As we turn to our scripture this morning we come to the second half of Mark’s gospel. We have been reading this gospel almost straight through on Sunday mornings all year long. Up until now we have followed Jesus on his campaigns of feeding, freeing, healing, and restoring hope in the peasant villages and communities of Galilee and surrounding regions. Central to everything he did was the idea of a Kingdom of God that could be apprehended, received, realized, only through fait – faith in the kingdom itself, a present and coming time when there will be no tyrants ruling over us, no cultural or physical walls dividing us, no poverty born illness making life more difficult than it already is, but instead a covenant sense of community, conscience and care binding us together.

At the very beginning of the gospel story, Jesus issued his first call for women and men to follow him – he invited them to join him in fishing for people as God’s kingdom is realized. Now, as we enter the second half of the gospel story, Jesus issues a second call for women and men, Gentile and Jew, to follow him – by taking up their cross and joining him “on the way.” He does not yet tell them where this way is leading. That will become clear soon enough. In the meantime, as they travel, he offers these instructions (chapters nine and ten) for the community he is creating.

The instruction begins in chapter eight with Jesus’ question to his disciples, “Who do people say that I am?” Various answers are offered before Peter declares that Jesus that he believes Jesus is the messiah, God’s anointed (8:27-30).  Jesus then instructs his disciples, including Peter, not to say a word about this because, frankly, Peter has no idea what he’s talking about. That becomes obvious just a moment later when Peter refuses to believe that a messiah must can suffer, be killed, and rise again. And not just a messiah, but all of us. And that is the point. Jesus is inviting us to join him “on the way” that entails risk and loss and potential martyrdom. Joining him “on the way,” involves confrontation with those who, and that which, oppresses life, and a necessary solidarity with those who suffer as a result.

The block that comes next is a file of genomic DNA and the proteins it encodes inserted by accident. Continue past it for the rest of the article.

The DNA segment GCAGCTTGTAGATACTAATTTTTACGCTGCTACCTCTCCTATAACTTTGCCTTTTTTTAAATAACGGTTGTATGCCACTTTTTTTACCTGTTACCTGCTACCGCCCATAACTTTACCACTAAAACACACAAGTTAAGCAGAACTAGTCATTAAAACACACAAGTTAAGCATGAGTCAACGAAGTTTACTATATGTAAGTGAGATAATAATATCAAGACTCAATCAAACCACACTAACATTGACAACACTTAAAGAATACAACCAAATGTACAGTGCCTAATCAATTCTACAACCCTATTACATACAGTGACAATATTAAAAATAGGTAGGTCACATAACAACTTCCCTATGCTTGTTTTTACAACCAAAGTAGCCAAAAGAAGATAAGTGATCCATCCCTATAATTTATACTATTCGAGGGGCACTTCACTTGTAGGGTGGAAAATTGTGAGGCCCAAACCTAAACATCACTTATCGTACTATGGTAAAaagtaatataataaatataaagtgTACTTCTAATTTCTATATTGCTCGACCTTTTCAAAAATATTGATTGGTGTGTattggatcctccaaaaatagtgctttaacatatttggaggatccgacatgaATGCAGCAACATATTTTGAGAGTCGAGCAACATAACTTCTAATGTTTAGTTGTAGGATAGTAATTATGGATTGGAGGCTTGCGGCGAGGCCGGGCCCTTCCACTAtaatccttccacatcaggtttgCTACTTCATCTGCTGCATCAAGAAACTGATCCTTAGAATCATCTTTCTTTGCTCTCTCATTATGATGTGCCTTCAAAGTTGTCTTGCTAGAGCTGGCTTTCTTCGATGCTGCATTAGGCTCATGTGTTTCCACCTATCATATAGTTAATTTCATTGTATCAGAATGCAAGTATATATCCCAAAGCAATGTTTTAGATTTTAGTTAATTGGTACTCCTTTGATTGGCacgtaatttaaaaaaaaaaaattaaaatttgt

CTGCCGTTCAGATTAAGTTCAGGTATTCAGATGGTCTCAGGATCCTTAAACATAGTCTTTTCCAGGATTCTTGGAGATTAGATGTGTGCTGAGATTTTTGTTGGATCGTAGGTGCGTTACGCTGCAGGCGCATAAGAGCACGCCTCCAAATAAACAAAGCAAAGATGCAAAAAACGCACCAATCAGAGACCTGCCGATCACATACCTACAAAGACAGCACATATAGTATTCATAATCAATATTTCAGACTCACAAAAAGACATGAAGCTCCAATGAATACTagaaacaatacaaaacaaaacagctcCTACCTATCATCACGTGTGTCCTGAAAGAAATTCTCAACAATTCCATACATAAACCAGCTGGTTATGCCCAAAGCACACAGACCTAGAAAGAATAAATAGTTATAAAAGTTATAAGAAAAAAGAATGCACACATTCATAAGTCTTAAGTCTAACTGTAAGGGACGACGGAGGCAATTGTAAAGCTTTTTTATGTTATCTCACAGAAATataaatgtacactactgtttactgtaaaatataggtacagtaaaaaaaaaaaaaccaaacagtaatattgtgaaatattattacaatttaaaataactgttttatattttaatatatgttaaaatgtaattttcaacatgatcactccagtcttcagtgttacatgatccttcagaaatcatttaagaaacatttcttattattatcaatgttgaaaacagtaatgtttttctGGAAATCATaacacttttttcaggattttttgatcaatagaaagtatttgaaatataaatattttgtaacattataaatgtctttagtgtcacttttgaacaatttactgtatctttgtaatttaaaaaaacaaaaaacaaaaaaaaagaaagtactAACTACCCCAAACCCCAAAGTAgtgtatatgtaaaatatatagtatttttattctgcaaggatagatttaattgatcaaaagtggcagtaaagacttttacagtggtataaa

I have printed the whole of Mark chapter 8:27 through chapter 10 in the bulletin this morning because these are the texts we will be reading from now through November. And they need to be appreciated as a part of a whole. I have found commentaries that describe these chapters as Mark’s garbage can or parking lot, the place he put all the stories and teachings he didn’t know what else to do with. But we will work to understand the pattern, because for Mark (as it was for Jesus) this is the pattern of discipleship.

  • Three times Jesus tells his disciples, the crowds, those gathered around him, what is coming. These are portents – warnings of what is likely to happen.
  • Three times his disciples not only failed to understand the portents but actually resist Jesus’ way: they actively work against “the way” he is teaching them. First Peter (8:32), then John (9:32 & 38), and finally James (10:32 & 35ff).
  • Three times Jesus invited them to consider a paradox: that those who seek to save their life will lose it, that whoever wants to be first must be least of all, that being great does not mean ruling over but serving other. These are like Zen Buddhist koans, riddles or puzzles to be worked out in the life of the community rather than rules to be followed.
  • Jesus then illustrates these paradoxes in his encounters with others, with a suffering father and child, a sad rich man, comments on family life, parables and sharp rebukes to his disciples. When the pattern becomes clear, it becomes clear that this is the pattern of new life. An embrace of risk and possible death or martyrdom as a non-violent community confront a community of violence. A redistribution of power within the community and reparation for past and justice. And a refusal to participate in a politics of power. We deal in greater detail with these topics in my Bible study on Monday nights. Here on Sunday mornings we need to apprehend the only way to follow Jesus is to stand in solidarity with him as he stands in solidarity with all those who are victims of martyrs to this violent world.